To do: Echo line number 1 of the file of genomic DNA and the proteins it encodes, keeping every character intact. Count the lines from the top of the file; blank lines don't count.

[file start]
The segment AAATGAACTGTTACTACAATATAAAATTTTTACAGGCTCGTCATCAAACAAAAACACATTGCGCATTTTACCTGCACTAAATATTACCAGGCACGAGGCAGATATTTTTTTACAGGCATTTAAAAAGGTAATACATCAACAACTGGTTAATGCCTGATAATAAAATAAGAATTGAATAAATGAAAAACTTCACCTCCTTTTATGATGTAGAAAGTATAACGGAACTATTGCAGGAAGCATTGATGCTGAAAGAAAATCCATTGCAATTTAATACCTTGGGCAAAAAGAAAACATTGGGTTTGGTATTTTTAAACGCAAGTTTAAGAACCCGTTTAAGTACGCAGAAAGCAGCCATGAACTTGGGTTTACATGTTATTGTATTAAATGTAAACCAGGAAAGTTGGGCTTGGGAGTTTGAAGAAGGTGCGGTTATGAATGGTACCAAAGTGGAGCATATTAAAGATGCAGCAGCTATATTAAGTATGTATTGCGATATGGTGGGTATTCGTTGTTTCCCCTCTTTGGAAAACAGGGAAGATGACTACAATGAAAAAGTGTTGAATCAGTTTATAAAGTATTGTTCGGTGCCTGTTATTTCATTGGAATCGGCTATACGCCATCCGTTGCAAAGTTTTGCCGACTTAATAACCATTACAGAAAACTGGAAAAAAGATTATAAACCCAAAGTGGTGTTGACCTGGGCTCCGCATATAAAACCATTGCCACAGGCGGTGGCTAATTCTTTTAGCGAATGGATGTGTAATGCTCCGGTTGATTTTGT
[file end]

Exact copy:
The segment AAATGAACTGTTACTACAATATAAAATTTTTACAGGCTCGTCATCAAACAAAAACACATTGCGCATTTTACCTGCACTAAATATTACCAGGCACGAGGCAGATATTTTTTTACAGGCATTTAAAAAGGTAATACATCAACAACTGGTTAATGCCTGATAATAAAATAAGAATTGAATAAATGAAAAACTTCACCTCCTTTTATGATGTAGAAAGTATAACGGAACTATTGCAGGAAGCATTGATGCTGAAAGAAAATCCATTGCAATTTAATACCTTGGGCAAAAAGAAAACATTGGGTTTGGTATTTTTAAACGCAAGTTTAAGAACCCGTTTAAGTACGCAGAAAGCAGCCATGAACTTGGGTTTACATGTTATTGTATTAAATGTAAACCAGGAAAGTTGGGCTTGGGAGTTTGAAGAAGGTGCGGTTATGAATGGTACCAAAGTGGAGCATATTAAAGATGCAGCAGCTATATTAAGTATGTATTGCGATATGGTGGGTATTCGTTGTTTCCCCTCTTTGGAAAACAGGGAAGATGACTACAATGAAAAAGTGTTGAATCAGTTTATAAAGTATTGTTCGGTGCCTGTTATTTCATTGGAATCGGCTATACGCCATCCGTTGCAAAGTTTTGCCGACTTAATAACCATTACAGAAAACTGGAAAAAAGATTATAAACCCAAAGTGGTGTTGACCTGGGCTCCGCATATAAAACCATTGCCACAGGCGGTGGCTAATTCTTTTAGCGAATGGATGTGTAATGCTCCGGTTGATTTTGT